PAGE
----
Biggest rivals?


Austin Kemp, Jon Barfoot and Justin Morris.



Any stories of note?


One thing I was never short of, other than my legs, were opportunities. I had some of the best bikes and rode for the best teams, but unfortunately my career was full of injuries.

The biggest being Weston Beach Race 94. After going 2nd, 3rd and 1st Overall in the last 3 rounds of the British Championship I had the opportunity to ride the Beach Race for CAT Kawasaki. The team was doing the media promotion for the race and I was hit by Daniel Smith when he was flat out on a 500. I sustained a broken big toe, compound fracture of the Femur, a break to the neck of the femur, three broken ribs, two broken wrists and lost 6 pints of blood. I spent the next 6 months healing up and getting fit.


From this point on, my career was an uphill battle. My first British Championship ride back I went 4th or 5th Overall. Unfortunately, when training for the next round at Brampton, I re-broke the neck of the Femur and bent the pins in my hip!


I remember testing Jeremy McGraths Factory Chaparral 250 Yamaha end of 1999 and breaking my wrist. Oops!

Which rider(s) do you think could have gone far?


Lee Morrison and Carl Nunn. Both of these riders had great talent and should have gone way further; World Champions in fact…in my opinion.



If there was a Team of your choice that you could have raced for, who and what year would that have been?


An HRC ride would have been anyone’s dream, but I was lucky I had a full-blown Factory KX 250, and when I say full factory, I mean full Factory. How I’d love to own this bike today!



Was there any other sport you did or followed that you think you would have done if not for MX?


I was ok at most things, but I spent my whole youth dedicating my time to MX, training and working on my bikes. My Dad worked away during the week to cover the cost of my racing. I was very fortunate in my era that manufacturers heavily supported riders. Those days are well and truly gone!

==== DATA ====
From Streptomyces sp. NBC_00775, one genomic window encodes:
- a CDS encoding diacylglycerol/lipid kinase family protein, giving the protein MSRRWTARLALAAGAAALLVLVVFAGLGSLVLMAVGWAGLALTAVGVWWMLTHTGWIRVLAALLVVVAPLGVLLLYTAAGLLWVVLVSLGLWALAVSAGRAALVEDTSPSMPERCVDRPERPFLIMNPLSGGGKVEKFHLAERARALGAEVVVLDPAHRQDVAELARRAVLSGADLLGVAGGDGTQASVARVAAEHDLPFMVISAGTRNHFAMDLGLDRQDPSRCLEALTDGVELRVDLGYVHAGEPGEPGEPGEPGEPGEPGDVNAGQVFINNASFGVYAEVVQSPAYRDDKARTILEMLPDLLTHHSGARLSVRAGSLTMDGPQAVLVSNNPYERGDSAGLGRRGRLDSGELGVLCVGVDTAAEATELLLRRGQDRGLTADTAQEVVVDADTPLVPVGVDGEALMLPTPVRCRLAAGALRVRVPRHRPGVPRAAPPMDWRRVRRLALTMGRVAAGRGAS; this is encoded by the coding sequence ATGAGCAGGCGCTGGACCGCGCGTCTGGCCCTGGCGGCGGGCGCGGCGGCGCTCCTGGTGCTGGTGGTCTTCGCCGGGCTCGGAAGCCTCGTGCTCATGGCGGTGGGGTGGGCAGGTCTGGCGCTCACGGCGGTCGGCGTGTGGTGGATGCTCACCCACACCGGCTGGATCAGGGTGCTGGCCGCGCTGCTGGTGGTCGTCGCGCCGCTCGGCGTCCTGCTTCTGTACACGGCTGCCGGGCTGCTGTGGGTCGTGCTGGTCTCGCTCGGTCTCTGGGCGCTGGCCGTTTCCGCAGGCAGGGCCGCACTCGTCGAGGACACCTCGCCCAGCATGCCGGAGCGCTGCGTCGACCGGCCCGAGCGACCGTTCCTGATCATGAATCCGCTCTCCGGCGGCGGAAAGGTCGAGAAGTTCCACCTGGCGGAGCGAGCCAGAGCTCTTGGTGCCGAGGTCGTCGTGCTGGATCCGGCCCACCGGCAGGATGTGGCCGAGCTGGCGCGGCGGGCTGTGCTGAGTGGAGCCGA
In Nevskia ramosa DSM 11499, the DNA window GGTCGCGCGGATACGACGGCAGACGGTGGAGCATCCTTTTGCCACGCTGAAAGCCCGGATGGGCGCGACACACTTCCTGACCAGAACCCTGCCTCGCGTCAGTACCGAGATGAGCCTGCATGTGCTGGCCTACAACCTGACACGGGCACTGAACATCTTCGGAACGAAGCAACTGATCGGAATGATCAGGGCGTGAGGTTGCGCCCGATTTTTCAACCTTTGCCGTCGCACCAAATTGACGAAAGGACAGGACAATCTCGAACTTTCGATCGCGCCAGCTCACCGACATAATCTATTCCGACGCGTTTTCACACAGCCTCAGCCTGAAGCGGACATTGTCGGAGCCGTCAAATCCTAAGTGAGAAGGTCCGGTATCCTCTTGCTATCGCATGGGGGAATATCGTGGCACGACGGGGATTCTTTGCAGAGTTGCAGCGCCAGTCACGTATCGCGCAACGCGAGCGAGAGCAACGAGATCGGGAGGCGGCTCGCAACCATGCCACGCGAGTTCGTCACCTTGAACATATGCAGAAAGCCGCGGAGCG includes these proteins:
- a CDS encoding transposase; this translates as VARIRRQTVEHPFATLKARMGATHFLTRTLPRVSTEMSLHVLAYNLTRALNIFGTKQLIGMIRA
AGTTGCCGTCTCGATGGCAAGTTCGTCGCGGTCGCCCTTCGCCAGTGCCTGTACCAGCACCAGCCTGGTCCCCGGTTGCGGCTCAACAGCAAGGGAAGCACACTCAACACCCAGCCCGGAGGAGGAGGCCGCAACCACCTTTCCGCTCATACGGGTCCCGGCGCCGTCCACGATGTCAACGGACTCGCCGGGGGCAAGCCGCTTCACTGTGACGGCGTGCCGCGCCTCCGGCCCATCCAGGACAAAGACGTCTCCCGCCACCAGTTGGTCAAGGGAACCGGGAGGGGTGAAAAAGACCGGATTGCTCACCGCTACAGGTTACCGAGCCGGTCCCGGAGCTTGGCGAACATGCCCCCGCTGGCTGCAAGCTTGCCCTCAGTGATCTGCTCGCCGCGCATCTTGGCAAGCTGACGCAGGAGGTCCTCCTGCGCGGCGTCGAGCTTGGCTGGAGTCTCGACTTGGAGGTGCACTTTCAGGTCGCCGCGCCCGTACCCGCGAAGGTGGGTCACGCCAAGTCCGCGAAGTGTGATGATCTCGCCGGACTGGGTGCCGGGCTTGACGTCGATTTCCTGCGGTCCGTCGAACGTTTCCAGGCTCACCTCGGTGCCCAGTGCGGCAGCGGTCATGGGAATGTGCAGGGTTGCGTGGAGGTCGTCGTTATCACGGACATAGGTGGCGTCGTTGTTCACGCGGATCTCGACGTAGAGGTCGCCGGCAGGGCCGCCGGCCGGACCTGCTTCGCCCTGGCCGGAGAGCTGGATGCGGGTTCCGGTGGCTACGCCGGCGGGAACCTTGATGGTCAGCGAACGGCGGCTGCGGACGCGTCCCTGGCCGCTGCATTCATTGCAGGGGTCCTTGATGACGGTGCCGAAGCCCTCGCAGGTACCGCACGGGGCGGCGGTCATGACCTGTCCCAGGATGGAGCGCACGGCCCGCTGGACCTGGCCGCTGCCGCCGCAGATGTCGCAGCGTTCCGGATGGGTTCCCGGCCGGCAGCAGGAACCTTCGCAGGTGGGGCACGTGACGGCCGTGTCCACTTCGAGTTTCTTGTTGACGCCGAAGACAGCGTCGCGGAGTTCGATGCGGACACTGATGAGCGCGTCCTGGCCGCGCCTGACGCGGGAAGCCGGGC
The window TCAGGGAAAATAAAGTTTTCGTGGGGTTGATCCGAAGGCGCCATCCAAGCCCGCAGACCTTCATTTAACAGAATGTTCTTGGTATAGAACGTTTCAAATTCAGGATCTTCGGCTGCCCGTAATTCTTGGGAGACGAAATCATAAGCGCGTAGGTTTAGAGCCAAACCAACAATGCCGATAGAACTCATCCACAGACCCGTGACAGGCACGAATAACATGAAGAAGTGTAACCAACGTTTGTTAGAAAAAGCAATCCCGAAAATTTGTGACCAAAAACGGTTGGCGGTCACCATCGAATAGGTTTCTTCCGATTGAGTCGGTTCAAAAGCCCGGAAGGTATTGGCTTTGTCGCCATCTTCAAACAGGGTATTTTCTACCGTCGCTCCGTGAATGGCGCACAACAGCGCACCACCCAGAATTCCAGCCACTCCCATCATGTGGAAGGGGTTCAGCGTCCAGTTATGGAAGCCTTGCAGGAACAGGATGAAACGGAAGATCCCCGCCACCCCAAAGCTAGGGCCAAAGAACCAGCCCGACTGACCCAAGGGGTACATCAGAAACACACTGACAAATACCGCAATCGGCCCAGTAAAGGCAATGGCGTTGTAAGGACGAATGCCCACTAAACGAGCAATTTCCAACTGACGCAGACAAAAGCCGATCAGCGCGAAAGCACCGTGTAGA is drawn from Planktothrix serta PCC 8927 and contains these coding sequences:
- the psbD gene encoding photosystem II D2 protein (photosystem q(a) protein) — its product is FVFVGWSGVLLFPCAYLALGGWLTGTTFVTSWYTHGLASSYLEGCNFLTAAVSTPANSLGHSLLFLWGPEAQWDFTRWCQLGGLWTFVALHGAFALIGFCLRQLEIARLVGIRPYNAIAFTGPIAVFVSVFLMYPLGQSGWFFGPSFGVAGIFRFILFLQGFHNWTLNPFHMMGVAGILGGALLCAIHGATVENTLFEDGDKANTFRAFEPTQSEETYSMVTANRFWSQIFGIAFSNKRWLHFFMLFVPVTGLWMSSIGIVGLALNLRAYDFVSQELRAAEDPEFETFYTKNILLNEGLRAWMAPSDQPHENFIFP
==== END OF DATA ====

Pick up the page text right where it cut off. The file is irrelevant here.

What do you think of the sport now compared to then?


Firstly, the money has gone in the sport and it relies solely on external sponsorship. I feel for the parents. In my day it was tough – now, it’s a completely different level. I feel that the National Championships don’t get the volume of riders and I see this is due to the cost of the sport. Unfortunately, anything good in life nowadays costs you big money, so this is not just a dig at the sport!



If you could go back to change anything, what would that be?


Injuries. And probably thinking about how to go fast rather than trying to just go fast. My heart took over my ability sometimes, and that would probably be the reason for most of my injuries.

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What’s missing from the sport today?


I’m probably not the best person to make a judgement as I don’t follow the sport like I should. For me, the one thing that stands out is the support for the younger riders and this would go through to the Pro’s.


I have always felt that our federation has never given the support that other countries receive. I may be corrected on this as things may have changed, but this was definitely the case back in the day.



Any regrets? Any weekends you wish you could go back and change?


My ‘94 season. I had the biggest opportunity that year, but unfortunately from the word ‘go’ it all went wrong. I ended up catching my finger in the front disc helping my mechanic load my bike up. I needed an operation to remove bone splints from my finger just before the first GP in Italy. I jumped in the camper from the Hospital and headed straight to Italy. I think I ended up breaking my foot on the first lap of qualifying on a jump only myself and [Mickaël] Pichon were doing, but managed to finish my lap in the top 8 (if my memory is correct).


The Italian medics tried their best to get me on the track again the next day with injections and a special cast, but the pain was just too much.  I had other injuries throughout the year, then Weston Beach Race just finished me off.

(Photo Courtesy Martyn Petts)

(Photo Courtesy Martyn Petts)

(Photo Courtesy Ray Mayes)

(Photo Courtesy Martyn Petts)

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Tony testing Ricky Carmichael's '97 Pro Circuit KX125 after Steel City. (Photo Courtesy Davey Coombs)

(Photo Courtesy Davey Coombs)

(Photo Courtesy Davey Coombs)

(Photo Courtesy Ray Mayes)

Massive thank you to Tony for his time.